As Darien prepares for a wave of redevelopment at Noroton Heights, a separate study examining transportation and access at the train station and surrounding area is nearing its completion. Last week the town hosted a public feedback session with an update on the Noroton Heights Area Study by the project consultants from NV5 Global, Inc. The update offered a general overview of possible infrastructure improvements in the area and some alternative designs to optimize the station’s layout.

Among the study’s priorities are determining a new design for the station’s main building, redistributing parking around the train station, improving the roadways and traffic flow around Noroton Heights and adding connectivity to bus routes, bike paths and other forms of transportation. Two major redevelopment projects at Palmer’s Market and the Noroton Heights Shopping Center are expected to begin construction this year and will bring more than 100 new apartments to the area. The Metro North station is also undergoing a complete platform replacement project that is expected to end in Summer 2019.

Research for the study began in the fall of 2016 and is funded by federal and state grants awarded to Darien and the Western Connecticut Council of Governments. Selectman Jayme Stevenson said the study is nearing its completion point and the town is expecting it to be released in Spring 2018.

Some of the earliest steps in the research process included a public survey of Noroton Heights Metro North commuters and a consultant review of commuter parking habits at the station. There are approximately 1,500 daily commuters departing from Noroton Heights each week day and nearly two-thirds of them travel during the morning peak hours.

The station has about 773 available parking spots, 440 of which are permit spaces. This year the town will issue about 820 permits and there are more than 1,100 people on the waiting list for new permits. According to Town Administrator Kate Buch, the waiting time to obtain a permit is approximately seven or eight years. Permit parking is not entirely utilized during the day as many permit holders do not commute daily.

There are another 320 spaces available for commuters paying daily parking rates. Commuters in the daily spots made up 51 percent of the respondents to the public survey and another 14 percent of respondents to the survey admitted to parking off-site and walking to the train. Observations from the NV5 consultants suggested the number could be even higher; NV5 found that about 75% of the people parking off-site arrived at the station before the permit parking lots were full.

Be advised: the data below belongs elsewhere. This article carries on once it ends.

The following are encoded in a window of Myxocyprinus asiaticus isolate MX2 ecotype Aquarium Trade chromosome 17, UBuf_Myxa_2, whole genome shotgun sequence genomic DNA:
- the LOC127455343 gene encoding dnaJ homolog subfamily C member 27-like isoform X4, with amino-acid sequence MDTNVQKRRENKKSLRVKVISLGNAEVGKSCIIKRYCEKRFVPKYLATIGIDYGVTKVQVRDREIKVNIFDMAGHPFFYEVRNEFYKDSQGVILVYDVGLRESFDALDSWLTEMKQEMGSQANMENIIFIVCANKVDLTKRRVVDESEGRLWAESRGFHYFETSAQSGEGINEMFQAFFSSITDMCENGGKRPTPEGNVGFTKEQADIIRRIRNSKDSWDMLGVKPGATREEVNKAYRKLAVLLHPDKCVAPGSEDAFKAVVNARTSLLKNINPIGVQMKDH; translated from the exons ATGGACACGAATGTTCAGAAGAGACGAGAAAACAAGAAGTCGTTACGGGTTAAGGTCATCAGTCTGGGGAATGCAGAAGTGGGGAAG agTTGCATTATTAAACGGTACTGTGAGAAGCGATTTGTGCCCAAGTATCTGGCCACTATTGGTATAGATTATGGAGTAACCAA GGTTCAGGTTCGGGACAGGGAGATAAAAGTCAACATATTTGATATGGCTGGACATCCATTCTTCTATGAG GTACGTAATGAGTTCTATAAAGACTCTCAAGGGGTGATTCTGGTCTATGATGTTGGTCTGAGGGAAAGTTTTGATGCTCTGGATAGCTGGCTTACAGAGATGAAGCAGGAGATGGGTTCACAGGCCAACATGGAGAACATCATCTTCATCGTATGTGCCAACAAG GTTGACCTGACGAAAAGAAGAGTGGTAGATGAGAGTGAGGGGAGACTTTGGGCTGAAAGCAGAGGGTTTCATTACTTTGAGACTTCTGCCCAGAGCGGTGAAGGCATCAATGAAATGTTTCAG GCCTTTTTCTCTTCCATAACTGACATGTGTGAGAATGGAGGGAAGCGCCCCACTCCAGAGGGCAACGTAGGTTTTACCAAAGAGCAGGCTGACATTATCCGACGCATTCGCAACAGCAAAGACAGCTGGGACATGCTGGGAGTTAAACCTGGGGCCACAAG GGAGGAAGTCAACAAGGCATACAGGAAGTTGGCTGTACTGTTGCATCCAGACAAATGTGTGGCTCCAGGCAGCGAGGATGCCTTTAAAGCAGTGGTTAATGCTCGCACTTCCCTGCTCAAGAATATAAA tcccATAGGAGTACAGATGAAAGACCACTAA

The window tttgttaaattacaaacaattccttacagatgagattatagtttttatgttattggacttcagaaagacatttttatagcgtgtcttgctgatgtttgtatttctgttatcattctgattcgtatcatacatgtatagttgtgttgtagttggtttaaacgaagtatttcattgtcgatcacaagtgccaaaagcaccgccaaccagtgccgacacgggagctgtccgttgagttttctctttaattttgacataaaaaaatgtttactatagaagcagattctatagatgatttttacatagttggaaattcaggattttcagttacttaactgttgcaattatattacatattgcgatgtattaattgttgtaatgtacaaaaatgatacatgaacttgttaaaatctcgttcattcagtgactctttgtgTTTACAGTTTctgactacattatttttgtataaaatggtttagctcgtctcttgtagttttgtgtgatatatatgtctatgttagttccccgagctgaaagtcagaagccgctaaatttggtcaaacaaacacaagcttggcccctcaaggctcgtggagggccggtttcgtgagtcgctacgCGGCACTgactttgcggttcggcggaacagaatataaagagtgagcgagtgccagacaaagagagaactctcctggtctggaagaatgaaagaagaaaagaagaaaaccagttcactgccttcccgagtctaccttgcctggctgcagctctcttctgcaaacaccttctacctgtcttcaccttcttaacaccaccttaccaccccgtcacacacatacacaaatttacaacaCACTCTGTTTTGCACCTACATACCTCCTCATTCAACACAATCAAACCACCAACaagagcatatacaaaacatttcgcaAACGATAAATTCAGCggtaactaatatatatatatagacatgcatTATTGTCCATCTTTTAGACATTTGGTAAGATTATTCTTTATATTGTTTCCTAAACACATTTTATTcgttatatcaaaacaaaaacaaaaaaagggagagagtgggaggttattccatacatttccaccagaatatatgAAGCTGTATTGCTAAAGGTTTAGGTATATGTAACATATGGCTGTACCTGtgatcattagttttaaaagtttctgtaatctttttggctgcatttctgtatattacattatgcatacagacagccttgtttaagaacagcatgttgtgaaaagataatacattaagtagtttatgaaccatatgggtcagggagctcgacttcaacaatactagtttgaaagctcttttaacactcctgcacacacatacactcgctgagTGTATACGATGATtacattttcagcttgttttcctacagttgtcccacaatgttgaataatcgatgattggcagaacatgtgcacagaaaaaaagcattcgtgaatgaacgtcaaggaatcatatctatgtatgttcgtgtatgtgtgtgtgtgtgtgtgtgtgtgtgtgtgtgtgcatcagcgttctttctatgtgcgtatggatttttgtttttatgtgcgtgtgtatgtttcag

Those without a permit often chose to park illegally in the Palmer’s Market or Noroton Heights Shopping Center parking lots across the street, leading the consultant to suggest leasing parking spaces from the upcoming developments and increasing enforcement. The proposed station designs also added between 40 and 60 spaces to the layout of the train station depending on where the new station building is located.

Part of the study’s scope is to determine the best location for the station building at Noroton Heights, which has been undersized and underutilized for some time. NV5 offered four site plans with different locations and design styles for the station building, along with the pros and cons of each proposal. In each design the station building would have about three times the square footage of the existing building. The plans are varied in their ambition, from keeping the building in place and expanding its footprint, to constructing a station lobby in the overpass, in a style similar to the Stamford train station.

One of the designs recommended moving the building east along the track to a more central location in the station area, while another suggested aligning the building and drop-off area with Edgerton Street to main train a direct traffic flow into the station. With the exception of the overpass design, the other three proposals would all keep the station building on the Northside of the station. While there were no specific costs associated with the proposals the intensity of the design would factor into the expenses. The amount of parking created by relocating the building could be another factor in deciding its future location.

To improve traffic in the neighborhood, NV5 is recommending changes to the timings of traffic lights in the area, which could reduce congestion. Other recommended infrastructure changes include a shift in the traffic lanes to facilitate turning through the intersection at Noroton Avenue and Hollow Tree Ridge Road, and the addition of new sidewalks and walkways to improve pedestrian access.

With more than 100 new apartments being developed in Noroton Heights, making sure the neighborhood is structurally prepared for the increase in density is a priority for the town. While not all of the potential improvements will end up coming to fruition, the town is doing its part to plan for the future.

kwebb@darientimes.com